Sandy Grant is one of only a handful of low-vision co-ordinators in New Zealand. Susanne Bradley caught up with her to find out more.
Sandy Grant began her journey in low vision as a volunteer for the Canadian National Institute for the Blind’s (CNIB) recreational camps, working predominantly with blind but also with a few low-vision kids in Toronto. “Being a sighted guide is second nature for me; I’ve been doing it since I was 14. Getting on the bus with those kids was great; it made me realise that it is all about the people, not about the disability. The disability is part of them, but they are people first.”
After spending some time in Europe, Grant completed two programmes with CNIB, Rehabilitation Teaching and Orientation in Mobility Training. She emigrated to New Zealand in 1992 to work for the then Blind Foundation (now Blind Low Vision New Zealand). “One of my former teachers had always spoken very highly of New Zealand and one day someone put an ad on my desk. I applied and got the job, long distance.”
While her initial role involved working in community living with people with multiple disabilities, Grant soon moved into orientation mobility and rehab teaching. As a part of the new role, Grant took on rehab at the low-vision clinic, which was then run jointly by the Auckland District Health Board (ADHB) and the Blind Foundation, which evolved into her current role of Low Vision Clinic coordinator and therapist, at the Greenlane Clinical Centre.
Grant describes her role as being on the people-side of low vision – the ‘non-optical side’, focusing on the patient’s needs with the goal being the patient making the most of what vision they have. “Normally, when I see a patient, I don’t even test their visual acuity until the end of the interview. I assess how they get on at home, if they are living alone, if there are any safety issues and ask questions to find out if vision is indeed the sole culprit or if there are other co-morbidities coming into play.
“I try and hammer out what their needs are, from a vision point of view. Coming from a mobility background is quite helpful, coaxing people to overcome their pride and accepting help. I sometimes use the analogy of ‘Do you think people are going to remember the person who used the cane successfully or the person who fell down the stairs?’ It sounds harsh, but they take it on board and will often have a rethink later.”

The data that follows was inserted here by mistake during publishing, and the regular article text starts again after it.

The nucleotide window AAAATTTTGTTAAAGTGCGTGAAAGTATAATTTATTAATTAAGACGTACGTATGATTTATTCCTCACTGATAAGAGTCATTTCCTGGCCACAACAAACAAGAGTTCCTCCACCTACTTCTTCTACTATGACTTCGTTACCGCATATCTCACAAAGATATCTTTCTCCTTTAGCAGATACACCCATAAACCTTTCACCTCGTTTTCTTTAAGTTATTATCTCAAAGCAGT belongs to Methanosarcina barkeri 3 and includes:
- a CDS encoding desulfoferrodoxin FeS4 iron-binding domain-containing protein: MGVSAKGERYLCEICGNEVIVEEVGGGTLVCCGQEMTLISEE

The biggest challenge is getting people in early so they can adopt good low vision strategies, said Grant. “I’m somebody they can talk to about their diagnosis. I can show them the positives, show them what they can do and what services are available. If people leave here with a boost in their confidence and some positivity, then that’s great, we’ve done our job.”
The Covid lockdowns were particularly challenging in several ways for low-vision patients, especially those in hospital wards who didn’t receive their usual visits from BLVNZ staff, she said. “I felt like I was cramming things in, but I tried to cover the gap and visit those people, so they didn’t return home to nothing.”
If there was one positive of the lockdowns, however, it was the rise of telehealth, said Grant. “I’m now phoning all low-vision patients first and it works really well. Talking to the patient reassures them that we haven’t forgotten about them. There’s information I can pass on, like how to apply for a total mobility card. If they need to link up with BLVNZ, I can do that and save them from having to wait three or four months. At least they have a phone number and somebody they can ring if they need anything. I’m not a lifesaving kind of service but I can help chase something down if need be.”
For Grant, the patients are the highlights of her job. In 2020, she received the ADHB Local Hero Award, after being nominated by a patient and his wife. “To get that kind of feedback from patients is why I’m here; I love what I do and I’m very passionate about my job.”
Being a good listener is very important in her role, she said, to really listen to what people have to say. “You need to be able to go in whatever direction the patient is going and not have a set pattern; you need to be flexible and empathetic.” She also finds having a sense of humour helps, “Not making fun of anything, just being realistic in a lighter manner.”
Grant also keeps busy with her second passion – cake making. “One of my all-time favourite cakes was the eyeball cake I made for Dr Dianne Sharp’s retirement party. My cakes aren’t huge like the ones on the British TV shows, but I think they taste better!” she laughs. Coming a close second to the cake making is Muriwai beach walks with springer spaniel Monty and her partner, and spending time with her first grandchild, 10-month-old Shiloh.
Sandy Grant's cake for Dr Dianne Sharp's retirement party